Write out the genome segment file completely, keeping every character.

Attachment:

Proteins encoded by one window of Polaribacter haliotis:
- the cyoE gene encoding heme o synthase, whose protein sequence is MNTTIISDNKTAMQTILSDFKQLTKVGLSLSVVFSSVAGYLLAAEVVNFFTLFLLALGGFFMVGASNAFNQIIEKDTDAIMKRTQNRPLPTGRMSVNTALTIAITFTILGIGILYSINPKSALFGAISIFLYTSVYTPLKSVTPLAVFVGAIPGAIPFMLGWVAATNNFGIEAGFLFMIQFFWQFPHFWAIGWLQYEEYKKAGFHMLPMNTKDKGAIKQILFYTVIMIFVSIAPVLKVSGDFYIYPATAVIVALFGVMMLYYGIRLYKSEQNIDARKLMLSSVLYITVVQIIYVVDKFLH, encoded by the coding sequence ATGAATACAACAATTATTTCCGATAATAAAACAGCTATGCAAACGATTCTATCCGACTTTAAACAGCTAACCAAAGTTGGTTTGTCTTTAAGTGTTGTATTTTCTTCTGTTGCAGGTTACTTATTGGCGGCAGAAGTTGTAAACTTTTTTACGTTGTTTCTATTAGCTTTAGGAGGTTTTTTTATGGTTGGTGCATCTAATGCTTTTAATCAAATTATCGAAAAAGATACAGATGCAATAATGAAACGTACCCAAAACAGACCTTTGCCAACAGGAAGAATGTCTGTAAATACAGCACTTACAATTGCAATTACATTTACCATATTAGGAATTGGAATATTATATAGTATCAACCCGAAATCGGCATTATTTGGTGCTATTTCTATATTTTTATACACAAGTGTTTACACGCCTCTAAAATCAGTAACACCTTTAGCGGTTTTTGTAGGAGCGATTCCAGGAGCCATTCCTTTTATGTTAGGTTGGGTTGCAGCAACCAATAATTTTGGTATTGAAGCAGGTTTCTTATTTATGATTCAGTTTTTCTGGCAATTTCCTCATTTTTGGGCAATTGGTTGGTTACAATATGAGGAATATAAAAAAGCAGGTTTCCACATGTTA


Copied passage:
Proteins encoded by one window of Polaribacter haliotis:
- the cyoE gene encoding heme o synthase, whose protein sequence is MNTTIISDNKTAMQTILSDFKQLTKVGLSLSVVFSSVAGYLLAAEVVNFFTLFLLALGGFFMVGASNAFNQIIEKDTDAIMKRTQNRPLPTGRMSVNTALTIAITFTILGIGILYSINPKSALFGAISIFLYTSVYTPLKSVTPLAVFVGAIPGAIPFMLGWVAATNNFGIEAGFLFMIQFFWQFPHFWAIGWLQYEEYKKAGFHMLPMNTKDKGAIKQILFYTVIMIFVSIAPVLKVSGDFYIYPATAVIVALFGVMMLYYGIRLYKSEQNIDARKLMLSSVLYITVVQIIYVVDKFLH, encoded by the coding sequence ATGAATACAACAATTATTTCCGATAATAAAACAGCTATGCAAACGATTCTATCCGACTTTAAACAGCTAACCAAAGTTGGTTTGTCTTTAAGTGTTGTATTTTCTTCTGTTGCAGGTTACTTATTGGCGGCAGAAGTTGTAAACTTTTTTACGTTGTTTCTATTAGCTTTAGGAGGTTTTTTTATGGTTGGTGCATCTAATGCTTTTAATCAAATTATCGAAAAAGATACAGATGCAATAATGAAACGTACCCAAAACAGACCTTTGCCAACAGGAAGAATGTCTGTAAATACAGCACTTACAATTGCAATTACATTTACCATATTAGGAATTGGAATATTATATAGTATCAACCCGAAATCGGCATTATTTGGTGCTATTTCTATATTTTTATACACAAGTGTTTACACGCCTCTAAAATCAGTAACACCTTTAGCGGTTTTTGTAGGAGCGATTCCAGGAGCCATTCCTTTTATGTTAGGTTGGGTTGCAGCAACCAATAATTTTGGTATTGAAGCAGGTTTCTTATTTATGATTCAGTTTTTCTGGCAATTTCCTCATTTTTGGGCAATTGGTTGGTTACAATATGAGGAATATAAAAAAGCAGGTTTCCACATGTTA